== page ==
Two employees of a non-government labor organization supporting thousands of striking workers in the southern Chinese province of Guangdong were being held in an undisclosed location on Wednesday after being summoned by state security police for questioning, their colleagues said.
Some 30,000 employees of a factory complex owned by Taiwan-invested Yue Yuen Industrial (Holdings) in Guangdong's Dongguan city have been striking intermittently since April 5 over social security payments required under Chinese law, and other demands.
Zhang Zhiru and Lin Dong of the Shenzhen Chunfeng Labor Justice Service Department, a rights organization in close contact with the Yue Yuen labor force, were called in for questioning by state security police on Tuesday, a colleague said.
"The Dongguan police department and state security police called them in to question them as part of their investigation into events at Yue Yuen," an employee who answered the phone at the Chunfeng labor rights group said on Wednesday.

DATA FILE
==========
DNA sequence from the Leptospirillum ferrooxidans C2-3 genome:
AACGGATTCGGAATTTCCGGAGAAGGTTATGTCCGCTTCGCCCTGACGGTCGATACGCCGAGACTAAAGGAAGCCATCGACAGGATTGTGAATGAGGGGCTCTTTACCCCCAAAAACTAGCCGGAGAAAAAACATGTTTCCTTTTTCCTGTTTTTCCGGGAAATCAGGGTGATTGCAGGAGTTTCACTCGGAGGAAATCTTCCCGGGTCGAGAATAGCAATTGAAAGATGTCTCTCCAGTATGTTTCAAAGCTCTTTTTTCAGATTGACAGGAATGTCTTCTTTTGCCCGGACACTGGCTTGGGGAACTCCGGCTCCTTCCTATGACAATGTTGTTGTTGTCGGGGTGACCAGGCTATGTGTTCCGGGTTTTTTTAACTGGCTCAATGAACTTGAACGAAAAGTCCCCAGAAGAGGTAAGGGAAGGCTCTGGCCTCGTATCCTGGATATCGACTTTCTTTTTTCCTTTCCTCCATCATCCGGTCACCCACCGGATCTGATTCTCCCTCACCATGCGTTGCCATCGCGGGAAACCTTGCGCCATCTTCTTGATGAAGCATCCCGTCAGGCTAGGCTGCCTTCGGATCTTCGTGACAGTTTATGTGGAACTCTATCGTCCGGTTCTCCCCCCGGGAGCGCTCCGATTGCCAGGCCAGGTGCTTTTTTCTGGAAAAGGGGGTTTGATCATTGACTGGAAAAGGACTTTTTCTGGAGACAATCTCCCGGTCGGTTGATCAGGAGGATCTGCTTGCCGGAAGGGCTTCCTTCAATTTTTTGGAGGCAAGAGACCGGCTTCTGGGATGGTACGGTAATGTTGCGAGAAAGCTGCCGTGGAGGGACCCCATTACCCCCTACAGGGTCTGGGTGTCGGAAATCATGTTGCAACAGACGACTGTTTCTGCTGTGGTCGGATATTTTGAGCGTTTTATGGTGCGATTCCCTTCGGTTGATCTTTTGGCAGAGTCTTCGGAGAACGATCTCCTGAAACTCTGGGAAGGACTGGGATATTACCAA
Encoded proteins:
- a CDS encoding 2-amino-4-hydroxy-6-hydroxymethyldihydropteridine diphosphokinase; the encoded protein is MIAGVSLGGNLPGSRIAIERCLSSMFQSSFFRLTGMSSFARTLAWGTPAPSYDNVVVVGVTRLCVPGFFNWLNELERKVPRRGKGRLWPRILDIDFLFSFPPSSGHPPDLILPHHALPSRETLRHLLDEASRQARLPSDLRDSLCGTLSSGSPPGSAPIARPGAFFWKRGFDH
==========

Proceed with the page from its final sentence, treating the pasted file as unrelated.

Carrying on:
"But we haven't been able to contact them for a long time now."
"We don't know what has happened to them, nor on what basis they were called in," said the employee, who didn't give his name.
Zhang answered his cell phone on Wednesday but declined to comment.
"It's not convenient for me to talk to you; something's going on," Zhang said. "Not convenient" is often used by Chinese activists on the phone to signal surveillance or police presence.
"Let's talk when this is over, OK?" he said, before hanging up the phone.
Professor Wang Jiangsong of the Beijing-based China Labor Relations Institute said both Zhang, who heads the Shenzhen-based labor rights group, and Lin, his assistant, had been gone for more than 30 hours.
"They haven't released them yet. They are being held under soft detention," said Wang, in a reference to a form of detention frequently used to target activists by keeping them under close police surveillance in a hotel or in their own home.
"The state security police have ... taken over some of Zhang Zhiru's chat groups on QQ," he said, referring to a popular Chinese social media site.
"They've even kicked me out [of the chatrooms], and won't let me speak there," Wang added.